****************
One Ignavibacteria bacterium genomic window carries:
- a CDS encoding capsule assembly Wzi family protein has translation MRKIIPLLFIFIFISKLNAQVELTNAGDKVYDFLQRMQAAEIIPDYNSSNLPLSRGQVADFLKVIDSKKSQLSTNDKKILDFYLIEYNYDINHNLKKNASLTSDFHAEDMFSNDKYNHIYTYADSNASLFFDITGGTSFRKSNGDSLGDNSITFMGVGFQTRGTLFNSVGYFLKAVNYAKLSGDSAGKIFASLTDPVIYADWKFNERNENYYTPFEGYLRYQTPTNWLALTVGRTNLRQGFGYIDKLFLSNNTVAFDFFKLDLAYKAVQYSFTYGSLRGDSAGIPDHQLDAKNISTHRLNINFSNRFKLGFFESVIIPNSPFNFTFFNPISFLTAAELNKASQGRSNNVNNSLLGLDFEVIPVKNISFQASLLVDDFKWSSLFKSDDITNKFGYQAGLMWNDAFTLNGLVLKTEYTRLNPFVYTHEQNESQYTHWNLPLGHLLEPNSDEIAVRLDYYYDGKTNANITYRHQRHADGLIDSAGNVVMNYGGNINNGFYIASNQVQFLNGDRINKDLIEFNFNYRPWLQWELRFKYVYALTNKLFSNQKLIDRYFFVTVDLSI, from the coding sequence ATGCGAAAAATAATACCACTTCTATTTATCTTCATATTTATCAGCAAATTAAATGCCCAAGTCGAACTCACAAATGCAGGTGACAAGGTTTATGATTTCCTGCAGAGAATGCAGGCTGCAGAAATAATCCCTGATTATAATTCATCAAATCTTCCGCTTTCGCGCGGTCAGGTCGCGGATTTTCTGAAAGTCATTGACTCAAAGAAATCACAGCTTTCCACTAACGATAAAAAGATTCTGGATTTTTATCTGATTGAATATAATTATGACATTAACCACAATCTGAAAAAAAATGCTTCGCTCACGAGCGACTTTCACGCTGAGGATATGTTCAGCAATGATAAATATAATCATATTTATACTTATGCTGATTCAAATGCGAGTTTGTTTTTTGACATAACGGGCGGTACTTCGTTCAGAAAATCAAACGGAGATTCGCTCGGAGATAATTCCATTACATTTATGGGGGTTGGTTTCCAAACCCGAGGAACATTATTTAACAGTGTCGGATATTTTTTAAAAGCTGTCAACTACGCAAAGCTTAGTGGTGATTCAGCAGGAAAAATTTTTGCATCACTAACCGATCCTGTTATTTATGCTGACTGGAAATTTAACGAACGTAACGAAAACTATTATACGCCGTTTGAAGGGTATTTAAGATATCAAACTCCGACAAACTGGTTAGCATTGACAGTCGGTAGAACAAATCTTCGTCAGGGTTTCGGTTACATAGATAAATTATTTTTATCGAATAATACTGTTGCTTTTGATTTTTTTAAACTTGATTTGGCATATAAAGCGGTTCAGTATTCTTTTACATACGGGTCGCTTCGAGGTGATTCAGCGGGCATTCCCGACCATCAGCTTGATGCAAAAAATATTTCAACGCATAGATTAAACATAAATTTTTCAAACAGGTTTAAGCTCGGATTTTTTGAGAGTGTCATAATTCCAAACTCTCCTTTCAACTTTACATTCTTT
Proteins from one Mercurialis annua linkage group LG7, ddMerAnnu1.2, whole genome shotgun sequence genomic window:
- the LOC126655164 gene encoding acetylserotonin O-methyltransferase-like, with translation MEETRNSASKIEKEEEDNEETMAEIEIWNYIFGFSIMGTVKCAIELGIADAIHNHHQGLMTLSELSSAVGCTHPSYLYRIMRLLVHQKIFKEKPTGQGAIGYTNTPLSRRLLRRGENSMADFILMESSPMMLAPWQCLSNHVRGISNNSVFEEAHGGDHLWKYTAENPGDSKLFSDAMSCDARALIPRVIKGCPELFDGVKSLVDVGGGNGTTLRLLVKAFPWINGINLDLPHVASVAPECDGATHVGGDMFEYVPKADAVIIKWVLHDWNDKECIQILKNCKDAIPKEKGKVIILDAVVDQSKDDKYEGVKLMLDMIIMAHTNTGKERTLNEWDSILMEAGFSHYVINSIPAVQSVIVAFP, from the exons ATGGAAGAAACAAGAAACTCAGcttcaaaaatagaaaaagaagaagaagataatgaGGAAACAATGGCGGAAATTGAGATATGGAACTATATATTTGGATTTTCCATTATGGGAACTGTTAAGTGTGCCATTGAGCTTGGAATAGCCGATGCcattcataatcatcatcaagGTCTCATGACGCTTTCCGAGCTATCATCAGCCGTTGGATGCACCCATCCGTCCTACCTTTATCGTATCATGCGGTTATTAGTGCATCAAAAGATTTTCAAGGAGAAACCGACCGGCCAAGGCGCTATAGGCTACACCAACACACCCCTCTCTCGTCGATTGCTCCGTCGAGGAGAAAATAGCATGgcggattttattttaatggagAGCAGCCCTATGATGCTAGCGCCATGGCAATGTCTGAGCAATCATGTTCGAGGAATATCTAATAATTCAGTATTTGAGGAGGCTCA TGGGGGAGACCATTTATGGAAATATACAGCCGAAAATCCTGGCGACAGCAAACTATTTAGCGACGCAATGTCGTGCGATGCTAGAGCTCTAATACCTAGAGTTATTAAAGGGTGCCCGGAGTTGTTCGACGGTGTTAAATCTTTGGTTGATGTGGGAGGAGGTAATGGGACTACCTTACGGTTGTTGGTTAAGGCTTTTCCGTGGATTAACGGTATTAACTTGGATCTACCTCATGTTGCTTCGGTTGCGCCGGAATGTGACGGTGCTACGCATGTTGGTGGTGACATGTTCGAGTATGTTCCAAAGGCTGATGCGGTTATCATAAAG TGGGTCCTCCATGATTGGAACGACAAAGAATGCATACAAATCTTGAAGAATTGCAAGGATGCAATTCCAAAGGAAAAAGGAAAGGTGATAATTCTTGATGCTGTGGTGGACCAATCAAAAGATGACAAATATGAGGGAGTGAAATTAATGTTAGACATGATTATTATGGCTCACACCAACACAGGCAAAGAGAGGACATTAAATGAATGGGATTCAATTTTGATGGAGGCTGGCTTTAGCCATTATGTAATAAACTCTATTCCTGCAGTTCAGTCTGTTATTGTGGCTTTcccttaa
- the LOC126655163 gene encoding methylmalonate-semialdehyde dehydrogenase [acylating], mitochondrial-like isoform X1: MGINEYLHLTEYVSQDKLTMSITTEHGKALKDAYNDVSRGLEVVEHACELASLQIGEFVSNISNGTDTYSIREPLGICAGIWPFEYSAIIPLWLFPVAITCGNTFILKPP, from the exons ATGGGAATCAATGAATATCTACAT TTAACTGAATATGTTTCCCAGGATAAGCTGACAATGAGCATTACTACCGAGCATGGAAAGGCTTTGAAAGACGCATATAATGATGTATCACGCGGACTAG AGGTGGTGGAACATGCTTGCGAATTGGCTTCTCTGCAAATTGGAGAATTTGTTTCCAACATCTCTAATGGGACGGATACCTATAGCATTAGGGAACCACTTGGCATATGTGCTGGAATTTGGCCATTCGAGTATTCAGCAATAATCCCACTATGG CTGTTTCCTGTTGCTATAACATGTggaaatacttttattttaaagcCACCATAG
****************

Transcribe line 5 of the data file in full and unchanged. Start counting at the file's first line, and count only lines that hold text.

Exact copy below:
- the LOC126655163 gene encoding methylmalonate-semialdehyde dehydrogenase [acylating], mitochondrial-like isoform X1: MGINEYLHLTEYVSQDKLTMSITTEHGKALKDAYNDVSRGLEVVEHACELASLQIGEFVSNISNGTDTYSIREPLGICAGIWPFEYSAIIPLWLFPVAITCGNTFILKPP, from the exons ATGGGAATCAATGAATATCTACAT TTAACTGAATATGTTTCCCAGGATAAGCTGACAATGAGCATTACTACCGAGCATGGAAAGGCTTTGAAAGACGCATATAATGATGTATCACGCGGACTAG AGGTGGTGGAACATGCTTGCGAATTGGCTTCTCTGCAAATTGGAGAATTTGTTTCCAACATCTCTAATGGGACGGATACCTATAGCATTAGGGAACCACTTGGCATATGTGCTGGAATTTGGCCATTCGAGTATTCAGCAATAATCCCACTATGG CTGTTTCCTGTTGCTATAACATGTggaaatacttttattttaaagcCACCATAG